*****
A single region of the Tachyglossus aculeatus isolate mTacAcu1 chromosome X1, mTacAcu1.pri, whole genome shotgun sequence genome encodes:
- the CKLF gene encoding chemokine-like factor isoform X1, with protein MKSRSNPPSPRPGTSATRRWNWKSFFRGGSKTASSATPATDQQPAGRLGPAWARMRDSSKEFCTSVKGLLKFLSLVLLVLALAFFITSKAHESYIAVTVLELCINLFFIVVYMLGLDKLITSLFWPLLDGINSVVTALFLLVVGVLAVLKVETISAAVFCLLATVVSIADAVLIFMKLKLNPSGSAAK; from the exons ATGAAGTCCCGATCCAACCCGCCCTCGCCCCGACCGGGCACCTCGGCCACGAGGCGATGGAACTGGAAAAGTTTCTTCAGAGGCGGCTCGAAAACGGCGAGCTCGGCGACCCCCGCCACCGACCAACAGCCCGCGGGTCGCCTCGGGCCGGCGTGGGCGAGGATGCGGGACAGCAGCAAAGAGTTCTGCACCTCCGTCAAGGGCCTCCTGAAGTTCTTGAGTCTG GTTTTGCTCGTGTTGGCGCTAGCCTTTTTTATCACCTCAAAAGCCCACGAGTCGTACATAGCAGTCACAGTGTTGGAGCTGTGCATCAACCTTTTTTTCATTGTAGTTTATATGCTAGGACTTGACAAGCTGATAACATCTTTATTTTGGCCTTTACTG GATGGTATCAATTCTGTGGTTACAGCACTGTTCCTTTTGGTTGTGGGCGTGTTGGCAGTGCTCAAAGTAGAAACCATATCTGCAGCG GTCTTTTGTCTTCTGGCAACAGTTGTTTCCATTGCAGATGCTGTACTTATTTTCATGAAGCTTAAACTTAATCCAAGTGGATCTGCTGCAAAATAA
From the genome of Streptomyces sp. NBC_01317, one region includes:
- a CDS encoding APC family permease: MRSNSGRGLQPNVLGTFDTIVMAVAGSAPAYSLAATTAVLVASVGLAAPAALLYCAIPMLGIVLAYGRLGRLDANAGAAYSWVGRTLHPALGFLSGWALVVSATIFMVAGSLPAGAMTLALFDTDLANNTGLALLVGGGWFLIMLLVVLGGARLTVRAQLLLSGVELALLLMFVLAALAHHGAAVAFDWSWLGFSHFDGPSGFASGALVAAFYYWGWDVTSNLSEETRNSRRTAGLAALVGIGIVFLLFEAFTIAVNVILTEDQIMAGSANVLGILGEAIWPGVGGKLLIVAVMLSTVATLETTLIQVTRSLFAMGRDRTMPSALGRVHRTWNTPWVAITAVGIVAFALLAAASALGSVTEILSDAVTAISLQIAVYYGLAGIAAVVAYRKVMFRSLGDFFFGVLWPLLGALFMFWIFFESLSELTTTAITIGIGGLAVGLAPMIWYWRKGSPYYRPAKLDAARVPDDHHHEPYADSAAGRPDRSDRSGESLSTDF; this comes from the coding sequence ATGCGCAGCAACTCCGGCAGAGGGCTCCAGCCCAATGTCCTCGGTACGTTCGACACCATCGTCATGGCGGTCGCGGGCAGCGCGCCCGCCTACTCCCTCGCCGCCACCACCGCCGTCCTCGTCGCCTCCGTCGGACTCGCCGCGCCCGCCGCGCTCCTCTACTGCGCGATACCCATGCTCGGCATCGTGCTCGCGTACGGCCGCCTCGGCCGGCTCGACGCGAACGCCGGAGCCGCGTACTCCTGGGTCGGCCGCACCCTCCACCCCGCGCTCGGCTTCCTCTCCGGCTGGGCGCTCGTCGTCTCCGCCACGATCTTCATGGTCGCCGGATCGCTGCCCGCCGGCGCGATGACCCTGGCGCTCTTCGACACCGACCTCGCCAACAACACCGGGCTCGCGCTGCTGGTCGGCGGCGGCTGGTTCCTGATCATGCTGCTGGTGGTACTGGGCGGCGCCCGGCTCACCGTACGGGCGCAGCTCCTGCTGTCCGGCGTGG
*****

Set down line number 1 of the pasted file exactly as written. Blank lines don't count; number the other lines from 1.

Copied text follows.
A single region of the Tachyglossus aculeatus isolate mTacAcu1 chromosome X1, mTacAcu1.pri, whole genome shotgun sequence genome encodes: